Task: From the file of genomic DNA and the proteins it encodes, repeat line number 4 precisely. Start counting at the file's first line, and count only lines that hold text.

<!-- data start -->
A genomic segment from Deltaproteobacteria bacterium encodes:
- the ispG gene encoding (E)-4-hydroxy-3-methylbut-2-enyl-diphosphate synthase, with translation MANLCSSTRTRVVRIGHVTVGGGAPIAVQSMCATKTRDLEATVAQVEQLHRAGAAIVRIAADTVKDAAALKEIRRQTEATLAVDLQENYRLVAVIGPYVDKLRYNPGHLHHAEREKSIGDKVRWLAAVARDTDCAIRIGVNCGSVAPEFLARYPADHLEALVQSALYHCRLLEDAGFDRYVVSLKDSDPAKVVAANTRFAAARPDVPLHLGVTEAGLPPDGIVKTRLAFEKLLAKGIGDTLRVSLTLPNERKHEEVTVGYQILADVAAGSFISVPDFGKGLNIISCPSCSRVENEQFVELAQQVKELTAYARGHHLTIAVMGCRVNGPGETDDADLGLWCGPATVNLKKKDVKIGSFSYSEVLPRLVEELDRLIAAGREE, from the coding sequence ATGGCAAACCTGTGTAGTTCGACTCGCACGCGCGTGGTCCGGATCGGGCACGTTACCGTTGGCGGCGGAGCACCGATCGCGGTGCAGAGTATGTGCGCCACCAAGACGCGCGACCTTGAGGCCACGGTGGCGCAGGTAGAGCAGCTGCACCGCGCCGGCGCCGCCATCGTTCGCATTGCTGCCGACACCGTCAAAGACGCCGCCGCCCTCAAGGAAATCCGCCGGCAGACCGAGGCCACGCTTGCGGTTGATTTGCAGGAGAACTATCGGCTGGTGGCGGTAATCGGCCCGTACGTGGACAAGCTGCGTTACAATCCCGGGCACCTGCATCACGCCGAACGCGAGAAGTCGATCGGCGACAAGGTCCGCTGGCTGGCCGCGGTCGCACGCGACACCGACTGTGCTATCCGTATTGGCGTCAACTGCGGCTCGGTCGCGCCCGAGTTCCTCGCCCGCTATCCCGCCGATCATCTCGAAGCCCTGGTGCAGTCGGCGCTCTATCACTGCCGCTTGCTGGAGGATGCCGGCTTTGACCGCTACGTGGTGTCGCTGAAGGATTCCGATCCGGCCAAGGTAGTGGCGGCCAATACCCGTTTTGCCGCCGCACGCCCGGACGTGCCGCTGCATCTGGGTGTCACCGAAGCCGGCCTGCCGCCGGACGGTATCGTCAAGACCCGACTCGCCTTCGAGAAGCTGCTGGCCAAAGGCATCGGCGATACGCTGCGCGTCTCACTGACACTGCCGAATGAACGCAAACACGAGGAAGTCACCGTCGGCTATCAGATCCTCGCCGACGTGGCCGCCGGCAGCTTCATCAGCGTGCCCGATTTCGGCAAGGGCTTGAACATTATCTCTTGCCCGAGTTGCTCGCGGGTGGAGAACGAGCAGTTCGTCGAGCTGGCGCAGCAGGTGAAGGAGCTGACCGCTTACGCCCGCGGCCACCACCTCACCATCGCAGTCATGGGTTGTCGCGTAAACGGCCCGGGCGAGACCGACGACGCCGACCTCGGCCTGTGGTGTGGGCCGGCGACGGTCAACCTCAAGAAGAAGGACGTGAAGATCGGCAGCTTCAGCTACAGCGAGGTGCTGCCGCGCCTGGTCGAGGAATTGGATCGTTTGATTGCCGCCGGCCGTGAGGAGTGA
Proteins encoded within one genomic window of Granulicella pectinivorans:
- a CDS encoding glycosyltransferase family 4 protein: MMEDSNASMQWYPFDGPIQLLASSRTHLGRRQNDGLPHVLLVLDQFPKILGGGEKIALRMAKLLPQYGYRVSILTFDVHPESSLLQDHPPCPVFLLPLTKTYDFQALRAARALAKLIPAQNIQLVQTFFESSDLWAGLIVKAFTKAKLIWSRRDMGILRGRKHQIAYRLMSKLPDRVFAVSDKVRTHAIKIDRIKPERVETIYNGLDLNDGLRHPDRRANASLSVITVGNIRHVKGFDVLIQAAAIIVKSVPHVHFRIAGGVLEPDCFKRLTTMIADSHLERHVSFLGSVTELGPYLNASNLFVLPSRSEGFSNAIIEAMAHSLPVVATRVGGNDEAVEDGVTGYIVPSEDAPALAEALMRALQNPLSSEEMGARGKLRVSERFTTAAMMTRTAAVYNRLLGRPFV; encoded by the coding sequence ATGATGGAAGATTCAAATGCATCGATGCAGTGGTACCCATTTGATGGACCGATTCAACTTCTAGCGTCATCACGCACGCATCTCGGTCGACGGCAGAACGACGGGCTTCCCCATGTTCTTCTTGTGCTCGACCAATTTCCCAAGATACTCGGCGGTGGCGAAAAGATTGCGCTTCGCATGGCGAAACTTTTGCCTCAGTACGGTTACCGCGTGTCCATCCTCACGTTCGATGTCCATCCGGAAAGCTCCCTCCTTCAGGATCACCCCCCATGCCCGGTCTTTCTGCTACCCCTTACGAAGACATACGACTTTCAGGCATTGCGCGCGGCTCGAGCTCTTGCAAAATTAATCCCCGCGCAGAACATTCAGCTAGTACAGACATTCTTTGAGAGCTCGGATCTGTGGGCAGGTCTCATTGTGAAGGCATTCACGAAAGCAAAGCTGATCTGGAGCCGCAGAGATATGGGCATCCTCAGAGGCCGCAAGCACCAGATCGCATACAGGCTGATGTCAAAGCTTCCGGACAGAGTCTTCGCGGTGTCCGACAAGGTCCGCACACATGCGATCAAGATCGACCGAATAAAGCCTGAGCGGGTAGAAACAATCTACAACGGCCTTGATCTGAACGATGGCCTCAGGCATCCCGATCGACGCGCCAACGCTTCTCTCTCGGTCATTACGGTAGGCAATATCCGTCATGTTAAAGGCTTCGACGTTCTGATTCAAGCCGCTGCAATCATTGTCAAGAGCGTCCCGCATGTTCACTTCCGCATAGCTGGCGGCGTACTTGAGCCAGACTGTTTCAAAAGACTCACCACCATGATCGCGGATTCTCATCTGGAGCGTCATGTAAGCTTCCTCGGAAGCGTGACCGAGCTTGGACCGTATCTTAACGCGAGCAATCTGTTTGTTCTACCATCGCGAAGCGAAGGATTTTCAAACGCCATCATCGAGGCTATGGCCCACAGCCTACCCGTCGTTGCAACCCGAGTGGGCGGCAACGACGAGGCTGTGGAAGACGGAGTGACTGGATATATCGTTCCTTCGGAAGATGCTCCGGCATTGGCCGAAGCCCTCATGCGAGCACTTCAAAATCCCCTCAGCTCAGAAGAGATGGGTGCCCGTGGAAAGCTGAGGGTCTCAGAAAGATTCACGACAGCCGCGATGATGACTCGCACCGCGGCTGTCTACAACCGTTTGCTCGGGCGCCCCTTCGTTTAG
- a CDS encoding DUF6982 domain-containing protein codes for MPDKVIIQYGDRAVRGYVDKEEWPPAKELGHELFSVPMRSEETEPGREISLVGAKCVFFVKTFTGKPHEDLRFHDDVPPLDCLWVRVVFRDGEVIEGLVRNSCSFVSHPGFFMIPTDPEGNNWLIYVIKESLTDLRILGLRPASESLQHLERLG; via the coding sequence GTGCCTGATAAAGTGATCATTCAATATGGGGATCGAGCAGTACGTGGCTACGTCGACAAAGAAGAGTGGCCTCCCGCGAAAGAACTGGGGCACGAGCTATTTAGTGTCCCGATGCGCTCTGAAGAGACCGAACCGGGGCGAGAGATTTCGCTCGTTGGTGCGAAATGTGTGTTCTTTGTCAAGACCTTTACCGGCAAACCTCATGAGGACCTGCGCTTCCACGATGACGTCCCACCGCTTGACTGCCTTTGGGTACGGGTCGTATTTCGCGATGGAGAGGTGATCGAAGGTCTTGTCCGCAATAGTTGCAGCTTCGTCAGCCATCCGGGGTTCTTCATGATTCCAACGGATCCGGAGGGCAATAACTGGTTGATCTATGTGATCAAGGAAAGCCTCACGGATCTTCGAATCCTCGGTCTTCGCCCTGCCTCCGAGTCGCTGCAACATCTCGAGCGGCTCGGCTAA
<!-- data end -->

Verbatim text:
- a CDS encoding glycosyltransferase family 4 protein: MMEDSNASMQWYPFDGPIQLLASSRTHLGRRQNDGLPHVLLVLDQFPKILGGGEKIALRMAKLLPQYGYRVSILTFDVHPESSLLQDHPPCPVFLLPLTKTYDFQALRAARALAKLIPAQNIQLVQTFFESSDLWAGLIVKAFTKAKLIWSRRDMGILRGRKHQIAYRLMSKLPDRVFAVSDKVRTHAIKIDRIKPERVETIYNGLDLNDGLRHPDRRANASLSVITVGNIRHVKGFDVLIQAAAIIVKSVPHVHFRIAGGVLEPDCFKRLTTMIADSHLERHVSFLGSVTELGPYLNASNLFVLPSRSEGFSNAIIEAMAHSLPVVATRVGGNDEAVEDGVTGYIVPSEDAPALAEALMRALQNPLSSEEMGARGKLRVSERFTTAAMMTRTAAVYNRLLGRPFV; encoded by the coding sequence ATGATGGAAGATTCAAATGCATCGATGCAGTGGTACCCATTTGATGGACCGATTCAACTTCTAGCGTCATCACGCACGCATCTCGGTCGACGGCAGAACGACGGGCTTCCCCATGTTCTTCTTGTGCTCGACCAATTTCCCAAGATACTCGGCGGTGGCGAAAAGATTGCGCTTCGCATGGCGAAACTTTTGCCTCAGTACGGTTACCGCGTGTCCATCCTCACGTTCGATGTCCATCCGGAAAGCTCCCTCCTTCAGGATCACCCCCCATGCCCGGTCTTTCTGCTACCCCTTACGAAGACATACGACTTTCAGGCATTGCGCGCGGCTCGAGCTCTTGCAAAATTAATCCCCGCGCAGAACATTCAGCTAGTACAGACATTCTTTGAGAGCTCGGATCTGTGGGCAGGTCTCATTGTGAAGGCATTCACGAAAGCAAAGCTGATCTGGAGCCGCAGAGATATGGGCATCCTCAGAGGCCGCAAGCACCAGATCGCATACAGGCTGATGTCAAAGCTTCCGGACAGAGTCTTCGCGGTGTCCGACAAGGTCCGCACACATGCGATCAAGATCGACCGAATAAAGCCTGAGCGGGTAGAAACAATCTACAACGGCCTTGATCTGAACGATGGCCTCAGGCATCCCGATCGACGCGCCAACGCTTCTCTCTCGGTCATTACGGTAGGCAATATCCGTCATGTTAAAGGCTTCGACGTTCTGATTCAAGCCGCTGCAATCATTGTCAAGAGCGTCCCGCATGTTCACTTCCGCATAGCTGGCGGCGTACTTGAGCCAGACTGTTTCAAAAGACTCACCACCATGATCGCGGATTCTCATCTGGAGCGTCATGTAAGCTTCCTCGGAAGCGTGACCGAGCTTGGACCGTATCTTAACGCGAGCAATCTGTTTGTTCTACCATCGCGAAGCGAAGGATTTTCAAACGCCATCATCGAGGCTATGGCCCACAGCCTACCCGTCGTTGCAACCCGAGTGGGCGGCAACGACGAGGCTGTGGAAGACGGAGTGACTGGATATATCGTTCCTTCGGAAGATGCTCCGGCATTGGCCGAAGCCCTCATGCGAGCACTTCAAAATCCCCTCAGCTCAGAAGAGATGGGTGCCCGTGGAAAGCTGAGGGTCTCAGAAAGATTCACGACAGCCGCGATGATGACTCGCACCGCGGCTGTCTACAACCGTTTGCTCGGGCGCCCCTTCGTTTAG